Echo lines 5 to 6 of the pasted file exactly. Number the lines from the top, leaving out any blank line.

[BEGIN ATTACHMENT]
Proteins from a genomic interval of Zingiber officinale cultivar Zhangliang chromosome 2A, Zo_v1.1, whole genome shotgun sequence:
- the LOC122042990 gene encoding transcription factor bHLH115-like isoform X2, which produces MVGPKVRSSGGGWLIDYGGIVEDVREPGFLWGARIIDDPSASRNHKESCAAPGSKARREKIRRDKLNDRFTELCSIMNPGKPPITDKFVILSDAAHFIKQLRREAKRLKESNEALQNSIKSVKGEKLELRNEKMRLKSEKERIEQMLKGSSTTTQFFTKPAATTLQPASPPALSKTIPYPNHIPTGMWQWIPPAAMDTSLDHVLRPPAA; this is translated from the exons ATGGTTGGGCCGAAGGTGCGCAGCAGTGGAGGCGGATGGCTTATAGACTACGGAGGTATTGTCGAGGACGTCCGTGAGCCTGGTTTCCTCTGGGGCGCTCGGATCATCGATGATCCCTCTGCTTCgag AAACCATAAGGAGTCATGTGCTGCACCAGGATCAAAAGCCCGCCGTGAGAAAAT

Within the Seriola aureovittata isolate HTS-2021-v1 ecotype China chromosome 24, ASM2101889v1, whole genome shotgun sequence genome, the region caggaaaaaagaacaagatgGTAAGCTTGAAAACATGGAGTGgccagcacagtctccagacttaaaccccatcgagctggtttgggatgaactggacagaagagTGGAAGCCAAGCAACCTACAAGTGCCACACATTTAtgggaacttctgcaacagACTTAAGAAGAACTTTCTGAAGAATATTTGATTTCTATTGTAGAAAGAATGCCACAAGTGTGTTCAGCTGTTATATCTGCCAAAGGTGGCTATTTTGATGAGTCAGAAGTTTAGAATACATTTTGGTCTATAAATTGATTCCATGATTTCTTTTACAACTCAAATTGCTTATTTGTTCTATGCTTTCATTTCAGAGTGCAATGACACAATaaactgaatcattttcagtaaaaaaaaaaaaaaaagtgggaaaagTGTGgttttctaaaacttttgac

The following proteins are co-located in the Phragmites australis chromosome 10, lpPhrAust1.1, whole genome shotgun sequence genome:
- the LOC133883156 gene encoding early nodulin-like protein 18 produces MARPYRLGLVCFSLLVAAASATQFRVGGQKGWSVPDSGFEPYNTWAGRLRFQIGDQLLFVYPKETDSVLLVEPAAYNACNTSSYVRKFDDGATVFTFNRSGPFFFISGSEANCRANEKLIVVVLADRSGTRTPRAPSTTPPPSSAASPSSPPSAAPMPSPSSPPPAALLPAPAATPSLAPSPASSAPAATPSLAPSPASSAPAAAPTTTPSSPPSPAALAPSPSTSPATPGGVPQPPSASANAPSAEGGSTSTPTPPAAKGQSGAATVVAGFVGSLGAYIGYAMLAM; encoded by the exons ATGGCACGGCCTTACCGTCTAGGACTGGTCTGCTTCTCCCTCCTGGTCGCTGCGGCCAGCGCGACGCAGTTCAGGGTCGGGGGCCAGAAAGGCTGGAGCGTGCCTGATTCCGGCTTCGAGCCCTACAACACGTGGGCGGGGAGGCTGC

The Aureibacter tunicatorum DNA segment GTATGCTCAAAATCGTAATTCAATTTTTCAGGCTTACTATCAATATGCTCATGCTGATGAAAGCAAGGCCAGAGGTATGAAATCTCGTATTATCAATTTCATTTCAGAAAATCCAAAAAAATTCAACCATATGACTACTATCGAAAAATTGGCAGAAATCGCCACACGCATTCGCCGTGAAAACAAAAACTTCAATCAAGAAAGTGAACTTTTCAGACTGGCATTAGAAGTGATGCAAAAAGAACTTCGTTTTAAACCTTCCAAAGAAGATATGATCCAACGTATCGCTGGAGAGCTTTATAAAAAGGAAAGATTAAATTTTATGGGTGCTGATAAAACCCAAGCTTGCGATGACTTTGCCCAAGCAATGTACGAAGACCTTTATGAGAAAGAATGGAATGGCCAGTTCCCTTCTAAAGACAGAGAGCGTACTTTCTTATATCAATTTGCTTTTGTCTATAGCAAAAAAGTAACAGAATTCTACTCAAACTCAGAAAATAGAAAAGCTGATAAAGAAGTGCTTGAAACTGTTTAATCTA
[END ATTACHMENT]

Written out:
- the LOC133883156 gene encoding early nodulin-like protein 18 produces MARPYRLGLVCFSLLVAAASATQFRVGGQKGWSVPDSGFEPYNTWAGRLRFQIGDQLLFVYPKETDSVLLVEPAAYNACNTSSYVRKFDDGATVFTFNRSGPFFFISGSEANCRANEKLIVVVLADRSGTRTPRAPSTTPPPSSAASPSSPPSAAPMPSPSSPPPAALLPAPAATPSLAPSPASSAPAATPSLAPSPASSAPAAAPTTTPSSPPSPAALAPSPSTSPATPGGVPQPPSASANAPSAEGGSTSTPTPPAAKGQSGAATVVAGFVGSLGAYIGYAMLAM; encoded by the exons ATGGCACGGCCTTACCGTCTAGGACTGGTCTGCTTCTCCCTCCTGGTCGCTGCGGCCAGCGCGACGCAGTTCAGGGTCGGGGGCCAGAAAGGCTGGAGCGTGCCTGATTCCGGCTTCGAGCCCTACAACACGTGGGCGGGGAGGCTGC

The Aureibacter tunicatorum DNA segment GTATGCTCAAAATCGTAATTCAATTTTTCAGGCTTACTATCAATATGCTCATGCTGATGAAAGCAAGGCCAGAGGTATGAAATCTCGTATTATCAATTTCATTTCAGAAAATCCAAAAAAATTCAACCATATGACTACTATCGAAAAATTGGCAGAAATCGCCACACGCATTCGCCGTGAAAACAAAAACTTCAATCAAGAAAGTGAACTTTTCAGACTGGCATTAGAAGTGATGCAAAAAGAACTTCGTTTTAAACCTTCCAAAGAAGATATGATCCAACGTATCGCTGGAGAGCTTTATAAAAAGGAAAGATTAAATTTTATGGGTGCTGATAAAACCCAAGCTTGCGATGACTTTGCCCAAGCAATGTACGAAGACCTTTATGAGAAAGAATGGAATGGCCAGTTCCCTTCTAAAGACAGAGAGCGTACTTTCTTATATCAATTTGCTTTTGTCTATAGCAAAAAAGTAACAGAATTCTACTCAAACTCAGAAAATAGAAAAGCTGATAAAGAAGTGCTTGAAACTGTTTAATCTA